- Historic Sites
Bernard A. Weisberger
Bernard A. Weisberger, distinguished former history professor of Wayne State University and the Universities of Chicago and Rochester, was the associate editor of American Heritage from 1970 to 1972. He recently authored When Chicago Ruled Baseball: The Cubs-White Sox World Series of 1906 (William Morrow 2006), and has also written Reporters for the Union, a study of Civil War newspapermen.
Articles by this Contributor
A century ago this fall, voters were at one another’s throats in one of the hardest-fought campaigns ever
The courts are taking up the question of what can and cannot constitute legal wedlock. They’ve been there before.
Five centuries of American hangovers—and the single greatest faux pas in New York City history
A turn-of-the-century jurist devoted his life to keeping the young out of what he called “a school for crime”
How a J. P. Morgan partner and the former Secretary of the Navy defused a revolution just by being good guys
The Boxer Rebellion casts a harsh and vivid light on America’s long, complex relationship with China
With his usual furious vigor, Andrew Jackson posed a question that continues to trouble us to this day
Bill Clinton is having a rocky second term. But so has almost every President who made it back into office.
…and grow, and grow, from almost no employees to three million. Don’t blame the welfare state, or the military; the truth is much more interesting.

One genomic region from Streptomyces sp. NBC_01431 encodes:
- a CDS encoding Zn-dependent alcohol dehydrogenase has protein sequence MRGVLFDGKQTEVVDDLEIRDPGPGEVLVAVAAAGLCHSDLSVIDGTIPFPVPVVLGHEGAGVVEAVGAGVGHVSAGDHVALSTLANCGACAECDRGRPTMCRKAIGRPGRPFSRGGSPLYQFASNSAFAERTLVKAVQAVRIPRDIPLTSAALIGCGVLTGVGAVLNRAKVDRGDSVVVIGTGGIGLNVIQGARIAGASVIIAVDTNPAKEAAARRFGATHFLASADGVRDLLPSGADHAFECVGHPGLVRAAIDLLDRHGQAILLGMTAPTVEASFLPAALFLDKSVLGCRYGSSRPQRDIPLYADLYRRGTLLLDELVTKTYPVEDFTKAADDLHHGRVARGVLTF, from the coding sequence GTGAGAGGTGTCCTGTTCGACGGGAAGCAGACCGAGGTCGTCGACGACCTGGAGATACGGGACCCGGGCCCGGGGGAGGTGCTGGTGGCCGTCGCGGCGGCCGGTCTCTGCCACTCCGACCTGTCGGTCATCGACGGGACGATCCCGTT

Why do we need a national nonprofit membership society for American history?
“Save America’s Treasures” has been totally eliminated—the largest Federal program supporting preservation of such treasures as the original Star Spangled Banner and George Washington’s tent.
65% of Americans don’t know what happened at the Constitutional Convention, according to a recent survey by Newsweek.
The “Teaching American History” grants—the largest Federal program supporting history education—have been completely eliminated.
Visits to the Top 20 Civil War battlefields have dropped in half from 1970 to 2009 according to official National Park Service statistics.
40% of Americans can’t identify whom we fought in World War II, according to a recent survey by Newsweek.
A quarter of Americans believe Congress shares power over U.S. foreign policy with the United Nations, according to a recent Annenberg survey.
“There is little that is more important for an American citizen to know than the history and traditions of his country,” John F. Kennedy wrote in American Heritage.
The “We the People Program,” which touched some 30 million students and 90,000 teachers over 25 years, has been completely eliminated.
Two-thirds of Americans could not correctly name Yorktown as the last major military action of the American Revolution, according to a recent national Gallup survey.
The National Heritage Areas and Scenic Byways program, the only major Federal program encouraging visits to historic places, has been completely eliminated in Congressional committee.